My Street / Track Nissan Project

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    Over the past few days I have been able to do some work on my project car. It seems like this project never ends but I am hoping to complete it by this summer. The car is a ’90 240sx hatchback. I bought it a few years ago with intentions to swap the motor and make a fast street car out of it which I could take to the tracks on the weekends. The motor is a Nissan RB25DET which is a 2.5L straight 6 with a factory turbo. Modifications to the car include:
    Nistune Engine Management
    Holset HX35 Turbo
    HKS External Wastegate
    Turbo XS Blow Off Valve
    Ford Lightning MAFS (Blow Thru)
    555cc Jec’s Injectors
    Aeromotive Fuel Pressure Regulator
    Walbro 255lph In-tank Fuel Pump
    Front mounted intercooler with 3in piping
    3in Turbo Back Exhaust (Custom made Downpipe and eBay Catback)
    Greddy Style Intake Manifold
    Fluidyne Radiator
    And Much more…

    When I originally bought the car the body did not look to bad but upon further inspection I discovered that the read quarter and rocker panels had some major rot issues that had been covered up with body filler. The project I set to tackle the past few days was to repair the panels correctly and also to install a power steering system as it could need some custom parts to get it working. I had done some basic body work and filling in the past but it always was such a pain I dreaded doing more of it. Instead of going to the local Autozone, I picked up all my stuff from Eastwood hoping for a batter experience with body work. I got some of their Indasa 120 paper for a DA and a straight line sander. I chose 120 as I was just looking to get the shape of the panels close and would do final sanding before I get the car painted. I got some Rage Gold to do the filling and a Mixing board with disposable mixing sheets to help make the job easier. The mixing board even came with a spreader for laying the filler down. Notice the crappy wheels on the car as I would recommend getting some ‘roller’ wheels when doing this type of work. If you have nice wheels there’s a good chance you could damage them when doing this sort of stuff. I start by cutting out the old repair job and bending up some sheet metal into patch panels. I cleaned out the rust and dirt with a wire brush and applied some Rust Converter and Encapsulator to the insides of the panels. I don’t own many metal working tools so I worked with what I had and made the curves by bending the metal over some 3in exhaust pipe I had laying around and made the 90 break by bending it over angle iron. I tacked the pieces in place and then proceeded to stitch weld the panels moving around to help spread the heat out. This is done by not laying a continuous bead but basically laying tack over tack allowing the metal to get a quick cool down between pulses to avoid the wire blowing through the panel. Once I had both panels in place I used a Flap Disc on my angle grinder and made the seams as flush as possible without burning through the sheet metal with the flap disc. I also used the flap disc to roughen up the surface of the sheet metal to give the filler something to grab to. The rocker and quarter on the other side of the car had been already repaired previously by me but I had never got around to doing much of the sanding so the other side needed attention at this point also. Before applying any filler I wiped everything down. I prepared got out the Rage Gold filler and at this point was not excited what so ever to lay down filler as I had used Bondo brand in the past and always had issues with it either getting too tacky, not laying down smooth, and just making a mess. I mixed the Rage Gold filler as it says on the can on my mixing board and had at it. Immediately I was amazed at how much better the ‘better’ stuff was. Better obviously being the Rage filler, it was so easy to work with it was amazing. It was a sort of thing that you have to try it to understand. Rage also makes even more expensive filler than this that is supposed to be even better… that’s hard to imagine. After laying down the filler on both sides of the car which took a couple mixes, I let it harden up which was pretty fast at around 20-30 minutes. The mixing board was worth every penny also as it required no clean up as you just tear the old sheet off and there is a new one ready to go for another mix of filler. Once everything had hardened up I got set up the sanders and had at it starting with the straight line sander as it seemed to take off the most material the fastest. I worked all four panels for a few hours to get them pretty close. At that point I had to call it a day so I put Self Etch Primer all over the work areas to protect them from moisture which could possibly ruin all my hard work.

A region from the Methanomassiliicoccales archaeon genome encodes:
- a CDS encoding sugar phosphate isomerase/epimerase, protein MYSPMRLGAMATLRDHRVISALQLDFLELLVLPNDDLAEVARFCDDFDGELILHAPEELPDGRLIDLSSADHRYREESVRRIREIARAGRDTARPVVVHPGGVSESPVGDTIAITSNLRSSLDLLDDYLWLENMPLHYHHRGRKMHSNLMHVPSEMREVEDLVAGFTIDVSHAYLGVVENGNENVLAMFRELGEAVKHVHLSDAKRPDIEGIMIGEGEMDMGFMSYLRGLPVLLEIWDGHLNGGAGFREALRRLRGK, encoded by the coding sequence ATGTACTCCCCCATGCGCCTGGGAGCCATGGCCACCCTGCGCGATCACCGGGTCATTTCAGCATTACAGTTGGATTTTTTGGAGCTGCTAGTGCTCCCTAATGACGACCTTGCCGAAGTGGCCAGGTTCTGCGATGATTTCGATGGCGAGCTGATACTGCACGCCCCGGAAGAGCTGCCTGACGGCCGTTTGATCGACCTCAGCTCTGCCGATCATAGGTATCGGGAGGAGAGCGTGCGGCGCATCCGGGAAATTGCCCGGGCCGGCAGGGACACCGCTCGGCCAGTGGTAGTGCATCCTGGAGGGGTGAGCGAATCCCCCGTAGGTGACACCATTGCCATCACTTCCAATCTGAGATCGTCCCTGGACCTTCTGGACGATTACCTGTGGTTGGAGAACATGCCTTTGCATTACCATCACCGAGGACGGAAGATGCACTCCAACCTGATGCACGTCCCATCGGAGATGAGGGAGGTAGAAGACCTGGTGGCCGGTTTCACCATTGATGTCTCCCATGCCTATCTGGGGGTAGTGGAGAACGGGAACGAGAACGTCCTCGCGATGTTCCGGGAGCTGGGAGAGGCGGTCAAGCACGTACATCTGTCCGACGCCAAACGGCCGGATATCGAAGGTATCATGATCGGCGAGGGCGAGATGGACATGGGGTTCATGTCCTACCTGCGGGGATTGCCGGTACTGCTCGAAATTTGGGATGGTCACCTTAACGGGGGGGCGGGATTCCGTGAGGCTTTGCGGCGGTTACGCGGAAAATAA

The next project on my list was to get power steering installed on the car. I had a pump from the RB motor and an original rack in the car and that was it. I sourced a Nissan 240sx high pressure line and reservoir on eBay and then went to the local hydraulic shop and got some great help on fittings and hoses to make the steering work. Note that specific hose most be used for power steering lines and most hose will corrode from the oil used in the system. After some hard work which required taking off the turbo and exhaust system to setup the power steering, I got it all bolted up and started the car and it did not leak, which made me very happy as I had never worked on power steering before. It was amazing how easy it was to turn compared to not having it.
    The next projects on my list include painting the car, tuning it, and other odds and ends to get it road worthy. Over the winter I had restored the entire underside with rubberized undercoating, Extreme Chassis Black 2K, and argent silver powder coat on the diff cover. I will have to post pictures of that work also as it came out amazing.